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Review of the second season of the show “Vigil” – Suranne Jones shines in this thrilling series without the need for a submarine.


Do you recall the show Vigil on BBC One where Suranne Jones was stuck on a submarine? Jones portrayed DCI Amy Silva, a detective tasked with solving a suspicious death on the submarine. She ended up getting trapped on board with all the suspects and the killer. Meanwhile, her colleague and former lover, DS Kirsten Longacre (Rose Leslie), worked on the case from the mainland, fearing for her partner’s safety on the submarine.

The clever plot twist of trapping the main character in a submarine made Vigil a major success on BBC in 2021. What’s next for the popular drama? DCI Amy Silva returns for another season, but this time she is not trapped in a submarine. She is also not stuck on a hijacked plane, in a broken elevator, or trapped in a cave after a potholing accident. In fact, she is not trapped at all! What is the direction of the show now?

It is a daring decision, but Vigil thrives in the harsh outdoor environment – possibly even excelling. How? Firstly, Jones is a valuable addition to the fictional detective team, exhibiting the classic traits of a dependable TV investigator. DCI Silva does not rely on a flashy gimmick, instead she exudes confidence and competence: it is satisfying to witness someone who is always on top of their game, steadily making progress by meticulously accounting for minor details – it becomes addicting. Silva is also consistently assertive, without being aggressive. When she means business, she puts on her glasses; when she really means business, she takes them off again, particularly when faced with male superiors attempting to deceive her.

After being freed from the confines of a submarine, the detective’s abilities are able to shine and her refusal to submit to authority becomes crucial. In the first season, the fact that the murder took place on a Royal Navy ship with nuclear capabilities was a significant but not overly significant aspect of the plot. The antagonist was ultimately revealed to be a Russian spy and there were discussions surrounding the use of Trident and how the government can bypass democratic processes for military purposes, but it did not hold much weight in the overall storyline.

In the second season, there is a shift and Silva becomes an expert in exposing misconduct within our compromised military. A gripping opening scene occurs at a training ground in the Scottish countryside, where Air Vice-Marshal Marcus Grainger (played by Dougray Scott) oversees a demonstration drill involving four remotely controlled drones destroying an empty building for dignitaries from Wudyan, a fictional oil-rich dictatorship in the Middle East. However, when someone hijacks one of the drones and uses it to attack real people, DCI Silva is faced with a murder investigation. Meanwhile, the charming air vice-marshal is more concerned with protecting the £1bn partnership between Wudyan and the UK.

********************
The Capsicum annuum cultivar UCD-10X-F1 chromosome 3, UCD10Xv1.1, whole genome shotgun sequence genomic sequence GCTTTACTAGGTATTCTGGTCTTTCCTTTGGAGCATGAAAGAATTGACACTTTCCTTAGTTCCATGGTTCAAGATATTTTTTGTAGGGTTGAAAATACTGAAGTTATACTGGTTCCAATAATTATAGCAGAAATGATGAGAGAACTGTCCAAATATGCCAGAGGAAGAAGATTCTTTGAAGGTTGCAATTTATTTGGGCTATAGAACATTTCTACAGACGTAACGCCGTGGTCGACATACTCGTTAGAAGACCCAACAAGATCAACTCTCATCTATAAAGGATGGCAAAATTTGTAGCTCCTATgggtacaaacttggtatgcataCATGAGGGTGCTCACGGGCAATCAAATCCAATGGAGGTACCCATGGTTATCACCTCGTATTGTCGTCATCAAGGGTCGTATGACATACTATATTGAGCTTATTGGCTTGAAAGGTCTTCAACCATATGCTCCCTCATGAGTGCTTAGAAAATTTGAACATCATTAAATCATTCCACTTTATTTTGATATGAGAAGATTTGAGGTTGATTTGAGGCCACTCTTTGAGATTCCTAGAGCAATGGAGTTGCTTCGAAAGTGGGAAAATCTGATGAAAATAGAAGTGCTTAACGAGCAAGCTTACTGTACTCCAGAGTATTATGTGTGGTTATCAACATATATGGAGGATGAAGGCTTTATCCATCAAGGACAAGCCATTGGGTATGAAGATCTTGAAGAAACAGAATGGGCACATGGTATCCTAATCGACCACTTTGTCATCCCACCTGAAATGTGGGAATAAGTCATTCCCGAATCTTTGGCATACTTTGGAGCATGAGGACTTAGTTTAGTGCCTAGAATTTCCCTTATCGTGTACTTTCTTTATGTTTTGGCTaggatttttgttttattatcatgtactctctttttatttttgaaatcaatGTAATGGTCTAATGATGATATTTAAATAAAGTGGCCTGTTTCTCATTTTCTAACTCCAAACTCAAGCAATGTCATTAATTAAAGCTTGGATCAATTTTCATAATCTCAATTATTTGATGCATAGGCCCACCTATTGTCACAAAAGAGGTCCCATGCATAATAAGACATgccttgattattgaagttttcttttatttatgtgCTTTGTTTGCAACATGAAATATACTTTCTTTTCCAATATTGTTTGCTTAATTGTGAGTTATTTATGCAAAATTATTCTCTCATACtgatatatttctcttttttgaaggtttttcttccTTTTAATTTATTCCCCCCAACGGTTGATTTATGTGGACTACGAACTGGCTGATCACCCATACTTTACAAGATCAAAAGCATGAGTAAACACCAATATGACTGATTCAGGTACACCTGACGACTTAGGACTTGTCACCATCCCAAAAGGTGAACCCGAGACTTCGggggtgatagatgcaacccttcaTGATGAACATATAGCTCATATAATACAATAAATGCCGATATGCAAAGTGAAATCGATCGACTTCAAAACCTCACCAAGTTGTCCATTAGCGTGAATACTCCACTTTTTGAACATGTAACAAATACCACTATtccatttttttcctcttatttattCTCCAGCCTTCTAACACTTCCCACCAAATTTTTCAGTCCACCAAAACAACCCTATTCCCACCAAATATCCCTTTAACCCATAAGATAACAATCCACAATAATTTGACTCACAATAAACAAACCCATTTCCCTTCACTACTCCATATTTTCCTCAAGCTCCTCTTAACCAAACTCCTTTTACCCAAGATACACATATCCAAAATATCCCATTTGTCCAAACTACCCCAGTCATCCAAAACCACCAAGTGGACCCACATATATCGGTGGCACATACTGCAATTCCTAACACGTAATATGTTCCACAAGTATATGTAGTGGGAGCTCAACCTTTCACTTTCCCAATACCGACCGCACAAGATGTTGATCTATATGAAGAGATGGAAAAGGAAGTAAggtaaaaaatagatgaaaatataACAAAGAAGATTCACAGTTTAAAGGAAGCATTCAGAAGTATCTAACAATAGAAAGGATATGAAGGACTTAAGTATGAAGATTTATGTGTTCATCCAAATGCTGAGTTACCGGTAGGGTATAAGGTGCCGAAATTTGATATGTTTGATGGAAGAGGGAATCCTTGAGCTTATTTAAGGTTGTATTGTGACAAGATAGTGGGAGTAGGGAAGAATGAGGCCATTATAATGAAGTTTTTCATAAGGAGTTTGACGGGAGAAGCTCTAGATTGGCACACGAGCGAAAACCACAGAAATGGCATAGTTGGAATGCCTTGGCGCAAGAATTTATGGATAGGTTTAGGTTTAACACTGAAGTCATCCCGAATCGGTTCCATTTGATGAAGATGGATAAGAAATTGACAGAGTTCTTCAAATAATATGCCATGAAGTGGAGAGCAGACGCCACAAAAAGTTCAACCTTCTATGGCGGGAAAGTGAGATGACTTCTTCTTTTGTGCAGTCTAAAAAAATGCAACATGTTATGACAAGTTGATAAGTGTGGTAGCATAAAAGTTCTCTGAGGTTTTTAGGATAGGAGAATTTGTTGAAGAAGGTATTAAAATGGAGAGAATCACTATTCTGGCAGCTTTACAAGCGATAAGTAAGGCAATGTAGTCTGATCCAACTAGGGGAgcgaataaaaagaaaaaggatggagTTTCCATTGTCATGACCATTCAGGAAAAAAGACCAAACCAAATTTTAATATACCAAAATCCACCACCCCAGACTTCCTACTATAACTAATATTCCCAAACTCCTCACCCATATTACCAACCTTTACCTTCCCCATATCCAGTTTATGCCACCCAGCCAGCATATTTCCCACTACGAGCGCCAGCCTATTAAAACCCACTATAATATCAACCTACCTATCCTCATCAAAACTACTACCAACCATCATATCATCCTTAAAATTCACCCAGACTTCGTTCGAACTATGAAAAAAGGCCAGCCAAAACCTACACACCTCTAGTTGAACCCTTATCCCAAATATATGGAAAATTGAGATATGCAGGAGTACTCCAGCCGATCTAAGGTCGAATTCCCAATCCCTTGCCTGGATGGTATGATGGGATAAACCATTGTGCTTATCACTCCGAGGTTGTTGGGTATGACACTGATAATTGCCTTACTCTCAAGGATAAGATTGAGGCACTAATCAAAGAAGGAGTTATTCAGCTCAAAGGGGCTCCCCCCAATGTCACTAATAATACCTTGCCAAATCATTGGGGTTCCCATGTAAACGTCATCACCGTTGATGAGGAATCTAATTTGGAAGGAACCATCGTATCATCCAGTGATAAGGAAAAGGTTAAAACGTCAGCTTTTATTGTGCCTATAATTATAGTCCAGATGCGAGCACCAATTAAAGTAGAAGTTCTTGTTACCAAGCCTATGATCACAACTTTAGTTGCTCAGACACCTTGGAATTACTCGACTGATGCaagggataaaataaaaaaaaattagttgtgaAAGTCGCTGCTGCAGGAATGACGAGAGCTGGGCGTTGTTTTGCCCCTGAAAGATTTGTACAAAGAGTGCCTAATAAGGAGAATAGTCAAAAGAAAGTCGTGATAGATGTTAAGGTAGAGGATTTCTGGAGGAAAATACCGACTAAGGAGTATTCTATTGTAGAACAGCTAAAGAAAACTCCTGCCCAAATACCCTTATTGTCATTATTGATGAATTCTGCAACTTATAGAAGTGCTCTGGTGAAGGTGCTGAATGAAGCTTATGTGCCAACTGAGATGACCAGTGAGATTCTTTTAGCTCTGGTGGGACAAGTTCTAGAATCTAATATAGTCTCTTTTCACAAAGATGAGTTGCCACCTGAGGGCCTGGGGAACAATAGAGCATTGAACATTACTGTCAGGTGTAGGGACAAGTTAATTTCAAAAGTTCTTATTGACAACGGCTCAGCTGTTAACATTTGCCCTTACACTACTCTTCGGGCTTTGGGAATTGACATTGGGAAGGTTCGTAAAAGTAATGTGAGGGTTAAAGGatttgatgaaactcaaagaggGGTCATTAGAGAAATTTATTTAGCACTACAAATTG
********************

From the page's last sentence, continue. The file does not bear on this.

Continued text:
Grainger plays a dual role as both a serving officer and a representative for the arms company responsible for manufacturing drones. He justifies their sale to Wudyan, claiming that 600 jobs in the area rely on them and that they are being used to suppress an uprising in a nearby country. Silva’s investigation is likely to face numerous obstacles.

Therefore, Vigil becomes a part of the respected tradition of BBC One’s popular dramas that casually reveal political truths. In the past, Spooks would frequently expose the harsh realities of corrupt state politics, discussing topics that would have been considered taboo on BBC News. More recently, Line of Duty has gained a large following despite its underlying premise that the police force is inherently corrupt. Vigil also delves into the covert and profitable industry that fuels our foreign policy, sheds light on how self-interest determines our alliances and identifies who is labeled as a terrorist, and raises concerns about the potentially ominous future of automated warfare.

Primarily, it is a compelling thriller about crime. The fast-paced first episode introduces several promising suspects, only to reveal that they are either innocent, deceased, or both. As the mystery deepens and the number of casualties rises, DCI Silva’s personal life becomes more prominent: she is now in a relationship with DS Longacre and is pregnant, but is concerned about Longacre’s involvement in a dangerous case. However, in the second part of the series, airing this week on Monday and Tuesday, it is Silva who finds herself in grave danger. She must travel to Wudyan and seek shelter at a British military base filled with armed individuals and hidden secrets. In a more intriguing manner than before, she becomes trapped in the situation.

  • The show “Vigil” is currently airing on BBC One and can also be streamed on iPlayer.

Source: theguardian.com